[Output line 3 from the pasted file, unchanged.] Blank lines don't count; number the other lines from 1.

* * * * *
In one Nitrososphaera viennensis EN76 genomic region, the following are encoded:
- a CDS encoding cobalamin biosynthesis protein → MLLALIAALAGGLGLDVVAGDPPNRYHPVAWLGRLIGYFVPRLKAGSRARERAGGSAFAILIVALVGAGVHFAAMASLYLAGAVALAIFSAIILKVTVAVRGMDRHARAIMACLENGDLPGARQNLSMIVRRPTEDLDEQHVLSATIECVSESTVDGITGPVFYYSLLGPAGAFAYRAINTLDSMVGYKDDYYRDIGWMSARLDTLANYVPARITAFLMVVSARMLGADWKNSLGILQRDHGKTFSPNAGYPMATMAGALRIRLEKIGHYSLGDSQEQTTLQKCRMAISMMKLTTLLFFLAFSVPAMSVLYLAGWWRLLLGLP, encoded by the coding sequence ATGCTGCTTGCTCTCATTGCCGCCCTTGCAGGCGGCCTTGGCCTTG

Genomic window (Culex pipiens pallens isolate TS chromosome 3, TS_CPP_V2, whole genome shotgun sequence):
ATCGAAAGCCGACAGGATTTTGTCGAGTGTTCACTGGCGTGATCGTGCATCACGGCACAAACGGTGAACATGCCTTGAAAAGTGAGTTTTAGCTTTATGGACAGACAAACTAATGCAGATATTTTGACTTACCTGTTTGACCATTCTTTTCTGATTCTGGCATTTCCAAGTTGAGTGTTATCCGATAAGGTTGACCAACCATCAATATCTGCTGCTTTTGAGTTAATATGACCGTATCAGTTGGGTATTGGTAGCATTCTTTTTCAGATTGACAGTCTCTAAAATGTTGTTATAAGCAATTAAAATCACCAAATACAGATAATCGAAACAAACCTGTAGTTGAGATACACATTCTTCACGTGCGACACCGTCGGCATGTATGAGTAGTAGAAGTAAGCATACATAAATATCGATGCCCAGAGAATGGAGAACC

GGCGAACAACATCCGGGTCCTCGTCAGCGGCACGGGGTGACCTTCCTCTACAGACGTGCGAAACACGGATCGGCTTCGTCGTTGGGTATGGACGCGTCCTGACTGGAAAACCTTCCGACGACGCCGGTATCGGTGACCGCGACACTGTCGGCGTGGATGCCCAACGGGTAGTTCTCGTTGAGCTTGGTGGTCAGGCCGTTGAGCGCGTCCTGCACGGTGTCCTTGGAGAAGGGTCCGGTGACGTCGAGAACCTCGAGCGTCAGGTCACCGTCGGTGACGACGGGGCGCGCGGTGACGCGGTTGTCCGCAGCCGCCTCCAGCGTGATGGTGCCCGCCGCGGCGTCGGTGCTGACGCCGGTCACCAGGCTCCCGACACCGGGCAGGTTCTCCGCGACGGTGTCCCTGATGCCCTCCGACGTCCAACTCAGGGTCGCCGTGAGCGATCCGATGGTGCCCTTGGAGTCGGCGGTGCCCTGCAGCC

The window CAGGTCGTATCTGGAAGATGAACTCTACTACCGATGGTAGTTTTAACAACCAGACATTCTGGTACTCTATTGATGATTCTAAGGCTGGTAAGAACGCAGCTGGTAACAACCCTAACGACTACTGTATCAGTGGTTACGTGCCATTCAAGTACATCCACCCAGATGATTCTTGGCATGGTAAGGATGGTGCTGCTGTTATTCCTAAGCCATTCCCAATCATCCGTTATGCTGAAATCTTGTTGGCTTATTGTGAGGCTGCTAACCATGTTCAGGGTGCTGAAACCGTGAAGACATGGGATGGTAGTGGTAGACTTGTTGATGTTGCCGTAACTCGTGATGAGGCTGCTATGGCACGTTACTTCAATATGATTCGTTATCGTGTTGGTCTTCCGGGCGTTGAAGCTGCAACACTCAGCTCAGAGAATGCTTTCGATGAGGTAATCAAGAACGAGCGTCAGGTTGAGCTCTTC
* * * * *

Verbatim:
Genomic window (Culex pipiens pallens isolate TS chromosome 3, TS_CPP_V2, whole genome shotgun sequence):